Posted by: Cathi Brese Doebler | April 6, 2009

Learning to wait

People in our culture do not like to wait. They don’t like to wait in lines, on the phone, for a table at a restaurant, for entrance into a concert, etc.

We don’t like to wait, because don’t have to do it very often, and we’ve gotten used to fast-paced responses. Text messaging, cell phones, email, fast-food, and other modes of quick communication or fast living are a part of our daily lives, and they have increased our comfort with speed and our annoyance with waiting.

How do we teach our children to wait, especially in a country that moves faster than ours did when we were growing up? We can start with simple steps.

First, we can remember to be better at waiting ourselves. Instead of complaining during a traffic jam, we could try to use the time to talk to our kids, sing songs with them in the car, or even say something as simple as, “Aren’t we lucky that we don’t have to sit in a traffic jam every day?” or “I’m so glad that if I have to wait in this traffic jam, I’m here with you.”

Second, we can teach our kids about the rules of waiting. For example, at the grocery store if you are in a longer line than normal, use the time to cuddle with your child, or talk to them about what you are going to do next.

You can say things like, “I’m so glad we have a few minutes to stop and rest here in line,” or “Hey, since we get to have some time to talk in line here for bit, do you want to know what else we get to do today?”

When you respond to a long line with optimism and patience, your child learns from your behavior. They see that you are waiting, and that it hasn’t been a bad experience.  They see you teaching through your actions and words.

You can also explain the rules such as:

  • we wait until it is our turn,
  • we don’t push,
  • we don’t complain,
  • etc.

I can remember a pair of shoes that I didn’t wait for when I was about 8 years old. They were brown shoes, and had cute bumblebees on them. I loved them…but not enough to wait.

At the shoe store, my mom gave my sister and I each a choice. We could either:

  1. order the bumblebee shoes in our sizes and wait a week or so for them, or 
  2. buy a different pair of shoes.

I chose to buy a different pair of shoes, and my older sister chose to wait for the bumblebee shoes. My sister made the right choice, because she was able to wait. I learned an important lesson with those shoes. I learned rule #1 – get better at waiting.

What are some ideas that you have for teaching your child to wait?


  1. Your common-sense notions as a parent are spot-on. Educational and Psychological research points to the fact that youngsters who learn early to delay gratification (i.e. to wait!), are more socially competent and better stress-handlers by the time they reach high school. They also had overall better grades and higher SAT scores! Of course a parent who provides training for their child to learn to wait is also a parent who is likely to foster good educational practices at home, but still it is obvious that learning to wait is vbery important!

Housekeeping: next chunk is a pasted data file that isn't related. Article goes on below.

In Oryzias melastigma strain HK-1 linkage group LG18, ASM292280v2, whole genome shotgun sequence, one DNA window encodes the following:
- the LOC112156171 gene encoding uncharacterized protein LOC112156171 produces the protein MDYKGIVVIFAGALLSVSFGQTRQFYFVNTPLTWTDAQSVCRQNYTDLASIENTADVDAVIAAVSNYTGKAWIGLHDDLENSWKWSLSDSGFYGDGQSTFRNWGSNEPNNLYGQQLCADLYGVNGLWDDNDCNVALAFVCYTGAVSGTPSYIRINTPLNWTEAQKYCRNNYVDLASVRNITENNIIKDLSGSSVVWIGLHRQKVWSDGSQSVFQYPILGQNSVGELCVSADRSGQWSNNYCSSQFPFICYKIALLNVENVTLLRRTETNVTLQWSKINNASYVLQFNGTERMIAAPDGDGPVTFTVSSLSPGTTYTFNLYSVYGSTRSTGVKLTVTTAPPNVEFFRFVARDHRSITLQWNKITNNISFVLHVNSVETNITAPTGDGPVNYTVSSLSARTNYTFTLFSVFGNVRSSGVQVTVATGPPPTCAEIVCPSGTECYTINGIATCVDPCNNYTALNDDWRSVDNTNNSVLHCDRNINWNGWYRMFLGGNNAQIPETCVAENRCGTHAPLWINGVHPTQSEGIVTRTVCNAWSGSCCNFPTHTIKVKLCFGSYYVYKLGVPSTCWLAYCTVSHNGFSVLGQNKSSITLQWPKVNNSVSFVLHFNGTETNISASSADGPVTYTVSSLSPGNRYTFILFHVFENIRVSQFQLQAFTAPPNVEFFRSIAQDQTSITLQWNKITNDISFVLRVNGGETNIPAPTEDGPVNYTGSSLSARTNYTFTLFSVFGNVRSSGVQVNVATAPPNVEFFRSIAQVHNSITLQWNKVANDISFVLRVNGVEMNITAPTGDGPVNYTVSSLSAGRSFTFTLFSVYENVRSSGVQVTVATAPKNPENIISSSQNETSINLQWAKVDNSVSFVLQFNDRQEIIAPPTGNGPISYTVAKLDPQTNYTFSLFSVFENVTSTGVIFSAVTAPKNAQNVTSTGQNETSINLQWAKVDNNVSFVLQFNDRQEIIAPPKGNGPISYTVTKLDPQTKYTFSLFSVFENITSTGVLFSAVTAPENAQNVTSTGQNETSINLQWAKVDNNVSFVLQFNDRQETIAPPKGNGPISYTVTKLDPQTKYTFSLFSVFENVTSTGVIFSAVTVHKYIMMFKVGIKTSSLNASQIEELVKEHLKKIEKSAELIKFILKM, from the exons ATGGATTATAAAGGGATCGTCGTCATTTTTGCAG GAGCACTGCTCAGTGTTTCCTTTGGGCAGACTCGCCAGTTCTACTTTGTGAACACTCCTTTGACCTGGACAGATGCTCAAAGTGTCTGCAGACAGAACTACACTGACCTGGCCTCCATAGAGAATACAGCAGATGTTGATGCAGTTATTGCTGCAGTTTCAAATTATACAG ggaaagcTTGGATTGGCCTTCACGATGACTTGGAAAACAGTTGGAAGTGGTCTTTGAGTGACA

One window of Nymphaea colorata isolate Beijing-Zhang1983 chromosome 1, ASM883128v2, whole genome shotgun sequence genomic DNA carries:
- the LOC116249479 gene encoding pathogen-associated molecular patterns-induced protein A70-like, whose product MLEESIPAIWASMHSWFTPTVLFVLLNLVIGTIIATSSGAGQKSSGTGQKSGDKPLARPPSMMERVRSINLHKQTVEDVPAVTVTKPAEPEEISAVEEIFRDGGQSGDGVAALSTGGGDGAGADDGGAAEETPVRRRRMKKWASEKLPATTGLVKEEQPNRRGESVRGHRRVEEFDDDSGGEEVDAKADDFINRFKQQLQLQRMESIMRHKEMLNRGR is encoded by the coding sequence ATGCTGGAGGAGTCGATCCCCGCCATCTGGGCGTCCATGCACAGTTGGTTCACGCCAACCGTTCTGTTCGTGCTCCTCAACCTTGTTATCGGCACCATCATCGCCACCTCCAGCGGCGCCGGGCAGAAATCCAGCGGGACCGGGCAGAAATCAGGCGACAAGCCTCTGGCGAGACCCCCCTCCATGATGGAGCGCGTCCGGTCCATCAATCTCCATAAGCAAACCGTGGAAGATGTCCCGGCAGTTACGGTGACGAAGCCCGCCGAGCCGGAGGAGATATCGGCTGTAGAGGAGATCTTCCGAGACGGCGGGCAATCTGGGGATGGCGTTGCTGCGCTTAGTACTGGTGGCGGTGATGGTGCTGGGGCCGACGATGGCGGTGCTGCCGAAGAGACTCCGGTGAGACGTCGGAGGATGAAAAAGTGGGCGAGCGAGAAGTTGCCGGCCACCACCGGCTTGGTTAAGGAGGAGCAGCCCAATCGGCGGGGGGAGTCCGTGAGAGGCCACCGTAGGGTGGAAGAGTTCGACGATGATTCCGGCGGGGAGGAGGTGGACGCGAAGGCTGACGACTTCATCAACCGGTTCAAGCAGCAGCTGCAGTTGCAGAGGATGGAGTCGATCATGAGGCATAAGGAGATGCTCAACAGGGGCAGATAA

One of my children learned easily to wait, the other was by nature extremely impatient. A stopwatch, timer, or sweep hand on a watch were good visual reminders for him. I taught him to operate the equipment and he learn to wait. Also, having pre-event discussions helped him prepare for waiting. For example, before going on a trip to Disneyworld we had more than one discussion about how long the lines would be and how we needed to be ready to wait in line. Once there, and waiting, we reminded each other that we had known about the wait and were willing to wait in line in order to have the fun. It was worth it!

    • Great ideas Karen! Thanks for sharing them!

  2. Thanks Cathi for your blog posts…I’m learning a lot and getting great ideas. I like them so much that I hate waiting for the next one!!

    • What a fun compliment…thanks JV! And a nice pun in the process too!

Leave a Reply

Fill in your details below or click an icon to log in: Logo

You are commenting using your account. Log Out /  Change )

Google photo

You are commenting using your Google account. Log Out /  Change )

Twitter picture

You are commenting using your Twitter account. Log Out /  Change )

Facebook photo

You are commenting using your Facebook account. Log Out /  Change )

Connecting to %s


%d bloggers like this: